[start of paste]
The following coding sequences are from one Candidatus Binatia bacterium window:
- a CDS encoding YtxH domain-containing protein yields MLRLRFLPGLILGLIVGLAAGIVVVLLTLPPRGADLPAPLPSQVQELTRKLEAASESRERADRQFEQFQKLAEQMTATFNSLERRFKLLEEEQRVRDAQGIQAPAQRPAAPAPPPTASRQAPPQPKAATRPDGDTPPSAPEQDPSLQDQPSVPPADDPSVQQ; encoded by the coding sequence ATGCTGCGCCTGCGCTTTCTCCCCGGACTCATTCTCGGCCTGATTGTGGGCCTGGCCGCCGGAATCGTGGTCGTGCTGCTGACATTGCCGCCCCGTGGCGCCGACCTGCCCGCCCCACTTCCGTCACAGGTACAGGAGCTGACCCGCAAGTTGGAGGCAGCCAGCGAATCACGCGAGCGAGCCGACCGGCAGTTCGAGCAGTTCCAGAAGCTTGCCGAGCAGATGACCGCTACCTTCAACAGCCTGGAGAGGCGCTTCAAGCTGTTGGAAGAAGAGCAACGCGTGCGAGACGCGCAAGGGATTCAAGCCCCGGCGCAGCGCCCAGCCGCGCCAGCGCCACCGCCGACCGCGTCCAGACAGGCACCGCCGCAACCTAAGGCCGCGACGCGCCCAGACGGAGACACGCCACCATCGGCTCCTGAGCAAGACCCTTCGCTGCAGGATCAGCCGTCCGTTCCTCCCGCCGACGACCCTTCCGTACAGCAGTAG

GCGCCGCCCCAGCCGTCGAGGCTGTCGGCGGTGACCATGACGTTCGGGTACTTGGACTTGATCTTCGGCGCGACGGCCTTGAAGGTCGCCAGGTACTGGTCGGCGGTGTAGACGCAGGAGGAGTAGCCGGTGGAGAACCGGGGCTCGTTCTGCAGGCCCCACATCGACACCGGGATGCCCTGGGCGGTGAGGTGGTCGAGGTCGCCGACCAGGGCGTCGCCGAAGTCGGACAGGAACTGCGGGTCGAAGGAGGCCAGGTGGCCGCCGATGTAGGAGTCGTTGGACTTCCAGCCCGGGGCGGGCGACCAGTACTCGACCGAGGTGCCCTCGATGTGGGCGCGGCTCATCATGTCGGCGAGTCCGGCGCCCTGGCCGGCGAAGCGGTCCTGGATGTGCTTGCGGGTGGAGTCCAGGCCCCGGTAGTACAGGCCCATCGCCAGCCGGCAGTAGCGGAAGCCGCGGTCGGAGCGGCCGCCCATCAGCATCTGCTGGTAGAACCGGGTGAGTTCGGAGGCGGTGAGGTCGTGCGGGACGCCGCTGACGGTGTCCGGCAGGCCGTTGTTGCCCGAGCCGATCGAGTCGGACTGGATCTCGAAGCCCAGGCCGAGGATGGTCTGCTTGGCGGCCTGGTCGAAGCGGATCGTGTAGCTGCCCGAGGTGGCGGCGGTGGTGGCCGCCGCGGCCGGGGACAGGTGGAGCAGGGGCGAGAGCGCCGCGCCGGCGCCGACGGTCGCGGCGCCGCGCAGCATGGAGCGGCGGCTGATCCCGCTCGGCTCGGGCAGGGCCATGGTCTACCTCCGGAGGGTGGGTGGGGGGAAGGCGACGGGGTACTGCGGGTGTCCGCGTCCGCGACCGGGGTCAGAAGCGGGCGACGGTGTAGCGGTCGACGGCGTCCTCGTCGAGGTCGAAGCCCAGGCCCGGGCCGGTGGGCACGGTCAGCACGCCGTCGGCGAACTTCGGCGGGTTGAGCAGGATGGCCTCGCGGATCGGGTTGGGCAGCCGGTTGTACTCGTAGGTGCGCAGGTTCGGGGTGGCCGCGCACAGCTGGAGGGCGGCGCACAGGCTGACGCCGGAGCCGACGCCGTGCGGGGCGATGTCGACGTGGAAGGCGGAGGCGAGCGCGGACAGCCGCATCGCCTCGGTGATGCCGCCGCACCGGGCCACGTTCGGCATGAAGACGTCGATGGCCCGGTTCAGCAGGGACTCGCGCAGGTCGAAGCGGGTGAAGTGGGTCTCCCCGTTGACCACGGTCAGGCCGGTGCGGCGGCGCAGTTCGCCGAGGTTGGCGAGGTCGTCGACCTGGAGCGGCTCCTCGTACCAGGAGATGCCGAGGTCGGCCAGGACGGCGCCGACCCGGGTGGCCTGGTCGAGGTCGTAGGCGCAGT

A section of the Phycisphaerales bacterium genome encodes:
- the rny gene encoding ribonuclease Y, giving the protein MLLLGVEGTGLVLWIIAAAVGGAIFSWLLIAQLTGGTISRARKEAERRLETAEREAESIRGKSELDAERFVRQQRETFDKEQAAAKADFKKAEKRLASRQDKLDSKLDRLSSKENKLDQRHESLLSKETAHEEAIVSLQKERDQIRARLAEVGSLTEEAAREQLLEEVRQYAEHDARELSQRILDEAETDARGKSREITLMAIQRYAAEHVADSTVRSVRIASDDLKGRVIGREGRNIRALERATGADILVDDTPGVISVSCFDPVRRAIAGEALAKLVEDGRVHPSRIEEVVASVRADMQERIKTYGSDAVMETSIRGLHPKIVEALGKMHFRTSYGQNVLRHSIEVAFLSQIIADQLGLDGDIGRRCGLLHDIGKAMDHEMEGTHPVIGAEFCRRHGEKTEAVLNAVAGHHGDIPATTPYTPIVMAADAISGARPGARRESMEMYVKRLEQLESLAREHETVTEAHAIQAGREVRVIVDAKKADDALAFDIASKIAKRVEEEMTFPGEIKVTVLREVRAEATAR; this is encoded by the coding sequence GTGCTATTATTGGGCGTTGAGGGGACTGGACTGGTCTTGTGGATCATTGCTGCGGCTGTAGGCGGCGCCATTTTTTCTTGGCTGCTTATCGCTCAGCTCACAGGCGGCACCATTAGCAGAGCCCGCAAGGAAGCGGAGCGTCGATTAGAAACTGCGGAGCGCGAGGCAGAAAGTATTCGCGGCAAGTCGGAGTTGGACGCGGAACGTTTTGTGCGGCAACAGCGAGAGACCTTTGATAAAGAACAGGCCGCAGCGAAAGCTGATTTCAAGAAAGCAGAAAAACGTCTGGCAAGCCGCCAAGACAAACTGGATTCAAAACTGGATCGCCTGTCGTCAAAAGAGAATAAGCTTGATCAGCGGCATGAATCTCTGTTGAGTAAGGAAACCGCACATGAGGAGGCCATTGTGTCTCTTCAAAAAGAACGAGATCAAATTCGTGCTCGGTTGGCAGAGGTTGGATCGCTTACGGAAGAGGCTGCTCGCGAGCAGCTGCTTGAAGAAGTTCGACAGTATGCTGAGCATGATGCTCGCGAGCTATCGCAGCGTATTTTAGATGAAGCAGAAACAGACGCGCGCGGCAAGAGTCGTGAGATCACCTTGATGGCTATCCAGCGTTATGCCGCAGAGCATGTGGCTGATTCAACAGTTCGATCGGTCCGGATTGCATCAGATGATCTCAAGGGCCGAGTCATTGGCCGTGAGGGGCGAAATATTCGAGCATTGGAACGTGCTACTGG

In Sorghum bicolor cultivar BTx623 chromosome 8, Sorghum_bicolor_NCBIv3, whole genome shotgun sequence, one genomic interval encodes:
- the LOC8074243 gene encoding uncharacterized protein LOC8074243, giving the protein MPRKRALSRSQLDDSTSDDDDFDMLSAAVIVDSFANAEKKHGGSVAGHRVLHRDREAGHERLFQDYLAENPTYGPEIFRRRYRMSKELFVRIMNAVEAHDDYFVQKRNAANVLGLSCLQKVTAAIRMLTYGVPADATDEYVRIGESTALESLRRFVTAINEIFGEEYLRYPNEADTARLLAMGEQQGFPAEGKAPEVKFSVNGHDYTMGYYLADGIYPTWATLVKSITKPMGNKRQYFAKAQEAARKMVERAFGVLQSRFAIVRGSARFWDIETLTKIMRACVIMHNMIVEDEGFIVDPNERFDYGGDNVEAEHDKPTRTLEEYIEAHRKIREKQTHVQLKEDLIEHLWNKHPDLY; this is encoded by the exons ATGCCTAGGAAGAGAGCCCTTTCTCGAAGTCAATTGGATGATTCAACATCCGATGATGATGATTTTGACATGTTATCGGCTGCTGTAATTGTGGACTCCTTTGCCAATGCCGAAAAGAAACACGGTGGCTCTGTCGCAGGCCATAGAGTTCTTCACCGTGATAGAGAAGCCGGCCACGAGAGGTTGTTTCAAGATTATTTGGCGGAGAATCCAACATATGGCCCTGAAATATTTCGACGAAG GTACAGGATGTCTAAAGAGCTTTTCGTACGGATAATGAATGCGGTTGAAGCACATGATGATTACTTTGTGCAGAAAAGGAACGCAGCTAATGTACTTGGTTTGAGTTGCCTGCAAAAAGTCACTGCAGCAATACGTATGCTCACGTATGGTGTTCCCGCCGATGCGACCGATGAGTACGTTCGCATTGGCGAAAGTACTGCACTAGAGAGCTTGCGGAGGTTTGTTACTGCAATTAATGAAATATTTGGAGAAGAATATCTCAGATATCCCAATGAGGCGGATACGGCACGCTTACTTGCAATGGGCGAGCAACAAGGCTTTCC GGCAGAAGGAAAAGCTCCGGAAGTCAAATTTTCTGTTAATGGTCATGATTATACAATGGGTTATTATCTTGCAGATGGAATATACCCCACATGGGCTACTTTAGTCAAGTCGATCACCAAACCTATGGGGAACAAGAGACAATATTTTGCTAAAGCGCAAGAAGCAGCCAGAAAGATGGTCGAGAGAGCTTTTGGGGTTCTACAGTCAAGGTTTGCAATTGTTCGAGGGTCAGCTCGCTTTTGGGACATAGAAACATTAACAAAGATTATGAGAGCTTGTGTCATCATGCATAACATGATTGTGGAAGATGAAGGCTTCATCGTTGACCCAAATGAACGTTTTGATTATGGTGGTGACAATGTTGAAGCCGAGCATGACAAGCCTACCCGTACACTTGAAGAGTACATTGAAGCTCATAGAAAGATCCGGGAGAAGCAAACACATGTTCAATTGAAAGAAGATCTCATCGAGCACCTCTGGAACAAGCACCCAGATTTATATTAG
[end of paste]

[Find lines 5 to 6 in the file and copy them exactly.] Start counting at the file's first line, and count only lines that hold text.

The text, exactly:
- the rny gene encoding ribonuclease Y, giving the protein MLLLGVEGTGLVLWIIAAAVGGAIFSWLLIAQLTGGTISRARKEAERRLETAEREAESIRGKSELDAERFVRQQRETFDKEQAAAKADFKKAEKRLASRQDKLDSKLDRLSSKENKLDQRHESLLSKETAHEEAIVSLQKERDQIRARLAEVGSLTEEAAREQLLEEVRQYAEHDARELSQRILDEAETDARGKSREITLMAIQRYAAEHVADSTVRSVRIASDDLKGRVIGREGRNIRALERATGADILVDDTPGVISVSCFDPVRRAIAGEALAKLVEDGRVHPSRIEEVVASVRADMQERIKTYGSDAVMETSIRGLHPKIVEALGKMHFRTSYGQNVLRHSIEVAFLSQIIADQLGLDGDIGRRCGLLHDIGKAMDHEMEGTHPVIGAEFCRRHGEKTEAVLNAVAGHHGDIPATTPYTPIVMAADAISGARPGARRESMEMYVKRLEQLESLAREHETVTEAHAIQAGREVRVIVDAKKADDALAFDIASKIAKRVEEEMTFPGEIKVTVLREVRAEATAR; this is encoded by the coding sequence GTGCTATTATTGGGCGTTGAGGGGACTGGACTGGTCTTGTGGATCATTGCTGCGGCTGTAGGCGGCGCCATTTTTTCTTGGCTGCTTATCGCTCAGCTCACAGGCGGCACCATTAGCAGAGCCCGCAAGGAAGCGGAGCGTCGATTAGAAACTGCGGAGCGCGAGGCAGAAAGTATTCGCGGCAAGTCGGAGTTGGACGCGGAACGTTTTGTGCGGCAACAGCGAGAGACCTTTGATAAAGAACAGGCCGCAGCGAAAGCTGATTTCAAGAAAGCAGAAAAACGTCTGGCAAGCCGCCAAGACAAACTGGATTCAAAACTGGATCGCCTGTCGTCAAAAGAGAATAAGCTTGATCAGCGGCATGAATCTCTGTTGAGTAAGGAAACCGCACATGAGGAGGCCATTGTGTCTCTTCAAAAAGAACGAGATCAAATTCGTGCTCGGTTGGCAGAGGTTGGATCGCTTACGGAAGAGGCTGCTCGCGAGCAGCTGCTTGAAGAAGTTCGACAGTATGCTGAGCATGATGCTCGCGAGCTATCGCAGCGTATTTTAGATGAAGCAGAAACAGACGCGCGCGGCAAGAGTCGTGAGATCACCTTGATGGCTATCCAGCGTTATGCCGCAGAGCATGTGGCTGATTCAACAGTTCGATCGGTCCGGATTGCATCAGATGATCTCAAGGGCCGAGTCATTGGCCGTGAGGGGCGAAATATTCGAGCATTGGAACGTGCTACTGG

In Sorghum bicolor cultivar BTx623 chromosome 8, Sorghum_bicolor_NCBIv3, whole genome shotgun sequence, one genomic interval encodes: